Silver ⅓ stater of Zancle

Greek, around 500 BC
From Zancle (modern Messina), Sicily

A 'talking' city badge

Coins were first issued by the Greek cities in Sicily from around 525 BC. One of these was the city of Zancle, situated at the modern town of Messina, on the strait between the town and the toe of Italy. Zankle is the Greek word for 'sickle', and the city took its name from the distinctive shape of its harbour. The citizens referred to this obvious topographic feature in the design for their earliest coins.

On the front of this silver coin is depicted the sickle-shaped harbour running around the outside of the design. Within, the appearance of dolphins makes it plain that a reference to the harbour is intended. The clever imagery of these types parlants ('talking designs') was common in ancient coinage.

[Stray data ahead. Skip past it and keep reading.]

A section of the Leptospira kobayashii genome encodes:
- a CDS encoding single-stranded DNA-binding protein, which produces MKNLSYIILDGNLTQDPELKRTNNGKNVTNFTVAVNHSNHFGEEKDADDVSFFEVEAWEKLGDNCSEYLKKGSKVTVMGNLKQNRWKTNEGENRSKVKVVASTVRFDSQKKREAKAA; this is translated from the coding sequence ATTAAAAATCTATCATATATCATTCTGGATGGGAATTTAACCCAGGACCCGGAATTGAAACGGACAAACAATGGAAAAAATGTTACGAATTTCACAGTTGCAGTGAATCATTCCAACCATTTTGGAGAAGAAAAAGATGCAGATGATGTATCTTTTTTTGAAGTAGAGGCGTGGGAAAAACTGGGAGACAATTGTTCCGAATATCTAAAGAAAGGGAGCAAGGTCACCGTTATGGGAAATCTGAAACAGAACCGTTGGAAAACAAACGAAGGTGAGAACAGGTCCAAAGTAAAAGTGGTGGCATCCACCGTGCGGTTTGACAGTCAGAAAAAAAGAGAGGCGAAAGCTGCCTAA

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More information


G.K. Jenkins, Ancient Greek coins (London, Seaby, 1990)

G.K. Jenkins, Coins of Greek Sicily (London, The British Museum Press, 1976)

I.A. Carradice, Greek coins (London, The British Museum Press, 1996)

C.M. Kraay, Archaic and Classical Greek co (London, Methuen, 1976)

I.A. Carradice and M.J. Price, Coinage in the Greek world (London, Seaby, 1988)


Weight: 5.580 g
Diameter: 21.000 mm

Museum number

CM 1918-2-4-55



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